The Good: Decent performances, Fun special effects, A surprising amount of character depth
The Bad: Very predictable plot
The Basics: "The Elongated Knight Rises" on The Flash while Barry Allen is stuck in prison!
Every now and then, I write a review that - even as I post it - I know is not the best piece of writing. That happened last week when I was reviewing "The Trial Of The Flash" (reviewed here!). The reason for the poor review of "The Trial Of The Flash" was that I found it impossible to write about without spoiling virtually the entire piece. But now, a week later, it is easy to talk about what went horribly wrong with "The Trial Of The Flash."
"The Trial Of The Flash" telegraphed its ending from the beginning. Barry Allen had virtually no chance to win the case and he was determined not to fight the verdict against him. The episode was so predictable that well before they showed it, I bet aloud that Barry Allen would end up in his father's cell. And he did. Fallout, who has a great arc in The Flash books was given a lip-service b-plot in "The Trial Of The Flash" that did not do him justice. In last week's episode, Fallout served as a plot device that forced Barry Allen to leave his trial in order to save Central City, with only a nod to his truly sad character. But so much of the critique of "The Trial Of The Flash" hinged upon how much of the episode telegraphed the episode's end. I am certain to do a better review of "The Elongated Knight Rises," so long as it does not replicate the same problems as last week's episode.
Opening with a prison riot, seven days into his stay in Iron Heights, Barry works hard to resist the urge to help people, but eventually gives in to save the lives of the guards. At S.T.A.R. Labs, the team works to help Ralph Dibny defuse a bank robber who has taken hostages and is wired with a bomb. Dibny starts to get cocky as Barry encounters Axel Walker (The Trickster) in the yard. Barry is visited daily by Iris, who has not given up on trying to find the evidence needed to exonerate Barry. Walker is broken out by his mother, the former-villain Prank.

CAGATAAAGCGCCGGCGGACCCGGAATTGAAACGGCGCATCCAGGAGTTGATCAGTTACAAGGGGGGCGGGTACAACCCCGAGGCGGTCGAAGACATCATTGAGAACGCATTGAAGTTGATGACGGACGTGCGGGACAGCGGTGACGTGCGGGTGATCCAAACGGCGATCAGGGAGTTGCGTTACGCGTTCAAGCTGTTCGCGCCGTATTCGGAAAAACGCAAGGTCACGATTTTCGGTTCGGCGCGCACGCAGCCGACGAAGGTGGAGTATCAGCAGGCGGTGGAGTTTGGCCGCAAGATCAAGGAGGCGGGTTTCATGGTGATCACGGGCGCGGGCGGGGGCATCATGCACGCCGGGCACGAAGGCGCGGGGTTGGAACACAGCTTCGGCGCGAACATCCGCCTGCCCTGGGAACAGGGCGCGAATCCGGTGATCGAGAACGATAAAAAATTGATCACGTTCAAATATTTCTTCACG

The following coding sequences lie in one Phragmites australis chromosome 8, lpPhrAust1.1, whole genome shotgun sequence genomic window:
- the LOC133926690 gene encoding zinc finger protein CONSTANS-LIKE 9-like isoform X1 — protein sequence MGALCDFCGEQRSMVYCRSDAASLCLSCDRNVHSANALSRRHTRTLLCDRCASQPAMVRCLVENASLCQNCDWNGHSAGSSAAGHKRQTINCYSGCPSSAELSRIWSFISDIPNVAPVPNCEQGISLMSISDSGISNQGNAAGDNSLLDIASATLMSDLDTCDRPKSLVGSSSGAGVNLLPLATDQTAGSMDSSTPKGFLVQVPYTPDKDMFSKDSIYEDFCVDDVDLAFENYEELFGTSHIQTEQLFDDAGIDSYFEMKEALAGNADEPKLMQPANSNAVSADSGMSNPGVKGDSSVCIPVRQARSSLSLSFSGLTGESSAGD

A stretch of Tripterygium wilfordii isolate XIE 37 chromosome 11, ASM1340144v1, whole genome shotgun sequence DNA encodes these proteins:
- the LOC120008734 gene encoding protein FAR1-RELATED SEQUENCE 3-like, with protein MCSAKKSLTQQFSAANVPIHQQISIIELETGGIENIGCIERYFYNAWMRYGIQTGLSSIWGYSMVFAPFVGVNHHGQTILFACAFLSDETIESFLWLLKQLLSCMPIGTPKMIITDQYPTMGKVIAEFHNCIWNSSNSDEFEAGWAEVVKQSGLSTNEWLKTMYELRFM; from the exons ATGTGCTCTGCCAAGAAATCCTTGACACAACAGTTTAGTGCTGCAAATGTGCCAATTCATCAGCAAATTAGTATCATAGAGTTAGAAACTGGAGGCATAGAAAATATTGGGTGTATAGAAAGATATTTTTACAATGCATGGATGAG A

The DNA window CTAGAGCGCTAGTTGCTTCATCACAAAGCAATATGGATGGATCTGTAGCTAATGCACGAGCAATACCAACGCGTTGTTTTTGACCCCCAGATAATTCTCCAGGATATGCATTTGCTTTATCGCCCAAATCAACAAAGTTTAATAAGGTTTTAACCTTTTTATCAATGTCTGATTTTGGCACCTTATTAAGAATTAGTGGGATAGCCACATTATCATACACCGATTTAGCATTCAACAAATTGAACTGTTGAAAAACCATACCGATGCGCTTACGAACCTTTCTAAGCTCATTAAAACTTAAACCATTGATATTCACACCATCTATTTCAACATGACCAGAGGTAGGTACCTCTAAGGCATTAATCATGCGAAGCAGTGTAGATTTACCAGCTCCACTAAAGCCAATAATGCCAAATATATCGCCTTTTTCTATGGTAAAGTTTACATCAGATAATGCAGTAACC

But Axel is not content to simply flee Central City. He challenges the Elongated Man to a fight and while Dibny has some early victories against his gadgets, he is susceptible to The Trickster's acid. While the S.T.A.R. Labs team hunts down Walker and his mother, Barry discovers he has an ally in Iron Heights. Zoey Clark and Axel Walker start transmitting a lethal game show - Wheel Of Misfortune - and when Prank calls out Dibny, he refuses to confront the pair. After a pep talk from Barry in Iron Heights, though, Dibny attempts to stop the two villains.
The idea that a week or eight days in, Barry would be going stir crazy makes perfect sense and Grant Gustin plays the growing edginess well. When Allen is visited by Joe West, Gustin manages to portray the young man with an unsettled quality that is subtle, but palpable.
On the flip side, Iris West steps up to play the team leader in a way that she has not been allowed to since the season premiere and the return of The Flash. The fourth season of The Flash missed a big opportunity to show off Iris West's leadership skills in a compelling way before bringing Barry back to the mix and quickly restoring the equilibrium. In "The Elongated Knight Rises," Iris is given the opportunity to direct the heroes at her disposal well.
"The Elongated Knight Rises" does a good job of creating motivations for all of the characters. Axel is a psychopath who idolizes his father, Zoey is jealous of how much her son loves his father to the neglect of her and Ralph Dibny, for all his ridiculousness, has a pretty healthy survival instinct. Even Big Sir, Barry's new prison ally, has a backstory and a motivation. The characters in "The Elongated Knight Rises" all have a sense of personality and realism to them.
The fourth season of The Flash might be recycling its own plots and playing with a fairly dull set of villains, but the special effects have been stepped up as Barry continues to do a number of Quicksilver-like sequences where he re-arranges adversaries during the battles.
Corinne Bohrer is wonderfully over-the-top as Prank and she steals the scenes that she shares with Devon Graye (Axel). Bohrer makes a generally ridiculous episode seem more fun than stupid or silly. The serious prison plot plays off the ridiculous villains and heroes in "The Elongated Knight Rises." And the Beebo allusion to Legends Of Tomorrow is pretty fun.
Ultimately, "The Elongated Knight Rises" manages to do what "The Trial Of The Flash" did not, which is to make the heroes feel like they are doing more than spinning their wheels heading toward the inevitable.
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© 2018 W.L. Swarts. May not be reprinted without permission.